“I am a woman, but no weakling” – Judith Lee, lady detective

He stopped – there was silence. The bell rang again. I was just about to suggest again that he should go and see who was at the outer door when – he leapt at me. And I was unprepared. He had me by the throat before I had even realised that danger threatened.

I am a women, but no weakling. I have always felt it my duty to keep my body in proper condition, trying to learn all that physical culture can teach me. I only recently had been having lessons in jiu-jitsu – the Japanese art of self defence. I had been diligently practicing a trick which was intended to be used when a frontal attack was made upon the throat. Even as, I dare say, he was thinking that I was already as good as done for, I tried that trick. His fingers released my throat and he was on the floor without, I fancy, understanding how he got there. I doubt if there ever was a more amazed man. When he began to realise what had happened he gasped up at me – he was still on the floor – “You … you …”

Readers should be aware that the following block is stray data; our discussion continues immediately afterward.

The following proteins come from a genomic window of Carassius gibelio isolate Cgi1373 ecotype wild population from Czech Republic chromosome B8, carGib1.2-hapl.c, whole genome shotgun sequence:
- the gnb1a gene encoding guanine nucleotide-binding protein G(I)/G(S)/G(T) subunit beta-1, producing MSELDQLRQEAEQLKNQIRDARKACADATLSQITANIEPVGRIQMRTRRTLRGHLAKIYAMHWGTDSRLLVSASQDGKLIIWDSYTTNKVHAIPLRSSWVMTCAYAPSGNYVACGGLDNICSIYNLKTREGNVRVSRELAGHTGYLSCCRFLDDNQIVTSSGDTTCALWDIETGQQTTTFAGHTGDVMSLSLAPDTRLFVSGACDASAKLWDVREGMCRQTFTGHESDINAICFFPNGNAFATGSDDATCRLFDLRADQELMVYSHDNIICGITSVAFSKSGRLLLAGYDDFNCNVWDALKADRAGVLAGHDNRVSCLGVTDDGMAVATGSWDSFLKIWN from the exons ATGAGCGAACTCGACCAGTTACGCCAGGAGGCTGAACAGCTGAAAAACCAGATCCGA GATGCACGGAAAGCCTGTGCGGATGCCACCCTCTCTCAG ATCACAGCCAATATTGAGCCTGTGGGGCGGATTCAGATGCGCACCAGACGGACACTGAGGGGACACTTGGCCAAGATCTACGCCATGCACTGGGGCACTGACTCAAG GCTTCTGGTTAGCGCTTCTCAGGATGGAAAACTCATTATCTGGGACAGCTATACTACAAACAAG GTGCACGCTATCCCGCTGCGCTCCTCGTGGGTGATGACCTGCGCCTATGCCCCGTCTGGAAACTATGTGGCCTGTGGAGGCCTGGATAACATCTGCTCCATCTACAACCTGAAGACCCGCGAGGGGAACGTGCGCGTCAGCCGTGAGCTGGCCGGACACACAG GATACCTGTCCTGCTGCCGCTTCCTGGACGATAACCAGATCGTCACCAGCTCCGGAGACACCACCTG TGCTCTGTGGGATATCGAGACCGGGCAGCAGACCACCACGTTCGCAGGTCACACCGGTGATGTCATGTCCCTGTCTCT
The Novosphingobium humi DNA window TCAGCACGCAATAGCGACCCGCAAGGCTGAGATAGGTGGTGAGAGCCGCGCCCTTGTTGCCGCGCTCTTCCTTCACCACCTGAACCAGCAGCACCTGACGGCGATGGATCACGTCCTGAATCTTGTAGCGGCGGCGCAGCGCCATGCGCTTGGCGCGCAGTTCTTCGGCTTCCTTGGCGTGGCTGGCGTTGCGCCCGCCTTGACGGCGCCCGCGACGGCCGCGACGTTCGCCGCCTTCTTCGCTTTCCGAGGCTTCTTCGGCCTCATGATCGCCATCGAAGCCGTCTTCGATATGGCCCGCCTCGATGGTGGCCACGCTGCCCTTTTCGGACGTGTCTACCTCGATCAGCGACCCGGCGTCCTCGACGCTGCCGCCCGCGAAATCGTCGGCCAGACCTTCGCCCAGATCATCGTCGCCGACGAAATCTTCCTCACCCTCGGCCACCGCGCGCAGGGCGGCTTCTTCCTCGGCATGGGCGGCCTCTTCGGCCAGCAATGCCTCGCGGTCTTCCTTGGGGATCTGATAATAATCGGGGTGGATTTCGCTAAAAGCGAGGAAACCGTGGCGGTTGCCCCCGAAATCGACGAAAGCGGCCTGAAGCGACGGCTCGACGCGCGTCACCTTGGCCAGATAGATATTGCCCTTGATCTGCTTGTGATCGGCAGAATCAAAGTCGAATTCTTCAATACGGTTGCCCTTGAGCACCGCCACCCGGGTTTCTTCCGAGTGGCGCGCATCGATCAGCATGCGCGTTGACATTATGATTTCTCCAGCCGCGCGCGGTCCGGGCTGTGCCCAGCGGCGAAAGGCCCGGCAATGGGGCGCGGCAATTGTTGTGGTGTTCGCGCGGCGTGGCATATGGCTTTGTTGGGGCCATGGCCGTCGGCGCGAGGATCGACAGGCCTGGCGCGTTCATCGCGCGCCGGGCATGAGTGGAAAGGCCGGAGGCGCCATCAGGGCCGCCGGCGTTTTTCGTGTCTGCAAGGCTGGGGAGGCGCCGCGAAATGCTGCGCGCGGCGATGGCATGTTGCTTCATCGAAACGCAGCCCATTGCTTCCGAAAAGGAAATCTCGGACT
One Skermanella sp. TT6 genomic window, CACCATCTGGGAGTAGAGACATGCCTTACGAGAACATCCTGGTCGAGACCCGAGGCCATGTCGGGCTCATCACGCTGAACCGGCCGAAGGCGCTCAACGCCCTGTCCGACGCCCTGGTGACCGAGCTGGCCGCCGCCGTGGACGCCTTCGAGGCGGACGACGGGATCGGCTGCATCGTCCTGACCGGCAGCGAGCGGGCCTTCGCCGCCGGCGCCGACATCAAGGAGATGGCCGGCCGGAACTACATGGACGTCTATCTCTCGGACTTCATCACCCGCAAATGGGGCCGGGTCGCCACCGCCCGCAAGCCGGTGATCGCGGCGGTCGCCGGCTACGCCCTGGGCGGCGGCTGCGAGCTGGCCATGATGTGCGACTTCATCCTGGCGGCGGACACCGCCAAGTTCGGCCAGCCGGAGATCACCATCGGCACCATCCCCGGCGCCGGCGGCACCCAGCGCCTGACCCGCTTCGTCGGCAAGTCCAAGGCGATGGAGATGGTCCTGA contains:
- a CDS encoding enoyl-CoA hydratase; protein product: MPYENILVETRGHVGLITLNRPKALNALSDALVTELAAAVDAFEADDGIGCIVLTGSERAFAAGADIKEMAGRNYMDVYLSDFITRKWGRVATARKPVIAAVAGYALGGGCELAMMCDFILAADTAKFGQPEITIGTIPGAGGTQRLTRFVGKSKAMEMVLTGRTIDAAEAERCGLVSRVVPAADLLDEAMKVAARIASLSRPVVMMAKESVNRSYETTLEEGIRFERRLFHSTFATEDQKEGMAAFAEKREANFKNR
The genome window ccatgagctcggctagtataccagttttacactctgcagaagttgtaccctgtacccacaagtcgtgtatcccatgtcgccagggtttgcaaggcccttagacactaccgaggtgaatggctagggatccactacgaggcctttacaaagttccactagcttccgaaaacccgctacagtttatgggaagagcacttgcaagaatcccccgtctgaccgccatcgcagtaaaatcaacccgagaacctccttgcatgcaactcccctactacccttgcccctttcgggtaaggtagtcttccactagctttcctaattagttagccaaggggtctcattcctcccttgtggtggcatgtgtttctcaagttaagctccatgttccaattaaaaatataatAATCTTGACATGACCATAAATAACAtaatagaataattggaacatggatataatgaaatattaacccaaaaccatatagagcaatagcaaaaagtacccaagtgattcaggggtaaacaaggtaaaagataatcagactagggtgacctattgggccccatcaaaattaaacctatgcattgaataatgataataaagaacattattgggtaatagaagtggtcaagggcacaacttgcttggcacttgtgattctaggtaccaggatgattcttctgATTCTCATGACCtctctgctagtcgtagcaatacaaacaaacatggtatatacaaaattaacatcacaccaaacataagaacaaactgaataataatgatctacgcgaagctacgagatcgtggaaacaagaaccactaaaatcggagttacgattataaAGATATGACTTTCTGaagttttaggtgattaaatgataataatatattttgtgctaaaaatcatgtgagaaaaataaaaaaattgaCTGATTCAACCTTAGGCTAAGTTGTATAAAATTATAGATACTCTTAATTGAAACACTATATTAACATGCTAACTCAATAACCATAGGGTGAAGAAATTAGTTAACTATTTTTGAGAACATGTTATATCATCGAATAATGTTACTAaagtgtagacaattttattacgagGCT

The above is quoted from the short story Mandragora, part of the Judith Lee detective series written between 1912-16 by Richard Marsh. Among the first protagonists of the still very popular lady detective genre, Judith Lee brought several unusual talents to her role as an amateur sleuth, including an almost uncanny ability to read lips and a willingness to physically apprehend evil-doers, thanks to her training in physical culture and jiujitsu. Certainly, she was among the first heroines in Western literature to have studied Eastern martial arts.

Several of Judith’s adventures are linked to from the Bunburyist website.